How my visit to a Chinese hospital became a Tinder date
Not being the healthiest kid, I’ve been to the hospital countless times throughout my life. However, my frequent doctor visits suddenly stopped after I arrived in China. This wasn’t because I became healthier but simply because I didn’t know how. Not only do I not speak much Chinese, but Shanghai’s gigantic public hospitals, which are usually swarming with thousands of patients waiting for hours on end, seemed too daunting.
However, this winter was different. Symptoms of what I thought were an ordinary cold worsened as the weeks went by. I began to feel apprehensive that this could turn into something serious. Sure, it would have been more convenient (albeit ridiculously expensive) to just pop into a foreign-managed private clinic. However, as a student, I had to opt for the cheapest alternative, which meant going public.
My determination wavered with the question ‘how can I communicate with the doctor?’ My limited language ability thus forced me to find someone to go with. A colleague happily agreed to accompany me, but the catch was that I’d have to wait another five days until her day off.
Then, the most unexpected of offers – some random Chinese guy I met on dating app Tinder during a previous search – wound up being my knight in shining armor.
There began our first date, en route to the hospital, in complete awkward silence. Thanks to an English-Chinese dictionary app, we previously were able to communicate freely on WeChat. But in reality my poor Putonghua and his limited English prevented us from carrying on any type of conversation.
We arrived at a hospital in Pudong on a Tuesday morning, which I naively expected to be less busy than, say, a weekend. But nope, the waiting room was pure chaos. Unlike my home country Canada, where you see a physician first then they direct you to a specialist, here in China it’s up to the patient to selfdiagnose themselves to the receptionist and specifically ask for the type of specialist you want to see. But first, we had to go to the cashier to pay for the doctor I had not even seen yet. What?
When I got to the cashier, a middle-aged woman angrily yelled at me to “make a card first.” Grabbing my sleeve, Tinder guy escorted me to the registration desk where I filled out forms about myself. Then we repeated the whole process of lining up to pay. Again, grabbed by my sleeve, I was dragged to a specialist just to have to wait in line again.
When I finally saw an actual doctor, she just shook her head and “tsked” at me for coming to the wrong department. She inattentively prescribed some medication, probably just to get me out of her little room. I, again, had to go back to the cashier to pay for this medication, and then had to go to the other side of the building to pick it up from an affiliated pharmacy.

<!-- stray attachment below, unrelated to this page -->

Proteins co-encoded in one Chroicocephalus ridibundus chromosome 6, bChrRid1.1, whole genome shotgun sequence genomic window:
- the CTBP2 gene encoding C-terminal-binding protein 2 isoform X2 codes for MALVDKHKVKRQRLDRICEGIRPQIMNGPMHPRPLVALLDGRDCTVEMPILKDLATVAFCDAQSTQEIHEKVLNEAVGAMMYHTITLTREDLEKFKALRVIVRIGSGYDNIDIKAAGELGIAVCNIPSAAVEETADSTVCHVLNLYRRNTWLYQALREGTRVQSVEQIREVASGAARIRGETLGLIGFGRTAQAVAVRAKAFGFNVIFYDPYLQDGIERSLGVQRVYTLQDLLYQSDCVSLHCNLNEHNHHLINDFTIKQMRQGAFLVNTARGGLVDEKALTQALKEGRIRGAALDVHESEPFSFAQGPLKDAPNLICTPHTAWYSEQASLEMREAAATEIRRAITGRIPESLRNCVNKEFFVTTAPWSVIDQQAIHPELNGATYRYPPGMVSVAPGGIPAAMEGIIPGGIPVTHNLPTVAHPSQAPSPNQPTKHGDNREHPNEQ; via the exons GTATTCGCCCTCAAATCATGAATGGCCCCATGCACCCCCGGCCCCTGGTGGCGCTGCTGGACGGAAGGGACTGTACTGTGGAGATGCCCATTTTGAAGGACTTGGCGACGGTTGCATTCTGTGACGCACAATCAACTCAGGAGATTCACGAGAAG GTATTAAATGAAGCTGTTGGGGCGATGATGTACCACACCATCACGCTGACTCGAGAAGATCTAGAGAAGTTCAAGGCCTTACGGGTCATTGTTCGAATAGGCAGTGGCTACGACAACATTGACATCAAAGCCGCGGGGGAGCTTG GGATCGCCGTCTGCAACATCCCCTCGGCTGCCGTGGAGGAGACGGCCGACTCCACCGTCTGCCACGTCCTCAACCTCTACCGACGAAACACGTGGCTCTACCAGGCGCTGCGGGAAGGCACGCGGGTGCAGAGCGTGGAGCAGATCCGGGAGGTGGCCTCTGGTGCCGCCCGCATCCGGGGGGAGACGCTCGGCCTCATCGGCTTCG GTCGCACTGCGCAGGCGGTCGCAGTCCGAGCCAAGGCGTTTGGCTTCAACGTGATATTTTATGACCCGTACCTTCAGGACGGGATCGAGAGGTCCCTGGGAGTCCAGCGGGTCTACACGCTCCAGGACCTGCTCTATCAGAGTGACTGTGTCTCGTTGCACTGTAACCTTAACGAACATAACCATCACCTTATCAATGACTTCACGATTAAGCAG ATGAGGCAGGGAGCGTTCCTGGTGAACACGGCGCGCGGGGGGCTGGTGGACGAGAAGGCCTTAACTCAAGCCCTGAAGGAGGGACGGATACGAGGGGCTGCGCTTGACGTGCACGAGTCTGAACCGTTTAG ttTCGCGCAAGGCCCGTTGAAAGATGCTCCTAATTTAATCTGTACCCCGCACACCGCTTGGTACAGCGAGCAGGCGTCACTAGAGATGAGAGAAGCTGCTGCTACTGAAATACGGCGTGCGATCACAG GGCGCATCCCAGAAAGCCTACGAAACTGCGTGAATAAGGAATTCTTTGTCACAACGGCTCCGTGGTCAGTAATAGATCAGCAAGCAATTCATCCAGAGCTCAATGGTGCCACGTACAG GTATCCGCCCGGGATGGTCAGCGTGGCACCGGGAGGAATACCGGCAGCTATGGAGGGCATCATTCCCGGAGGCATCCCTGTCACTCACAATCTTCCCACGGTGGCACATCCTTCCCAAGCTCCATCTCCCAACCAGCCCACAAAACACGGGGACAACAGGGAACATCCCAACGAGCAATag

For each specialist I was incorrectly sent to throughout the morning (there were several), I had to physically jostle my way into the doctor’s office past a dozen other patients attempting to queue-jump my number. Even while being examined, I was shocked that anyone could just walk in and watch. Privacy clearly doesn’t exist here.
Exhausted, I couldn’t wait until the day was over. But when I looked at my watch, it was only 11:30 am. Just my luck, this is when all the doctors and all the nurses and all the pharmacists and all the receptionists go to lunch followed by a nap. Deservedly; they work tirelessly and have to deal with thousands of sickly people every day. But for me and poor Tinder guy, this meant sitting around the hospital until 1 pm.
That doctor seemed rather frustrated by the language barrier despite Tinder guy translating for us; she indifferently dashed off some prescriptions. After four hours at the hospital, that 5-minute consultation was thankfully the last. Not surprisingly, I felt like my hospital visit made me even sicker, what with all the coughing, sneezing, wheezing, hacking, puking patients all around me.
I still don’t know what kind of pills I took or what caused my sickness in the first place, but thanks to Tinder guy I got my meds and recovered soon after. Alas, that would be our last date – I don’t think it’s very fun for locals to have to baby-sit sick foreigners, especially ones they can’t even communicate well with – but dang if it wasn’t a memorable one.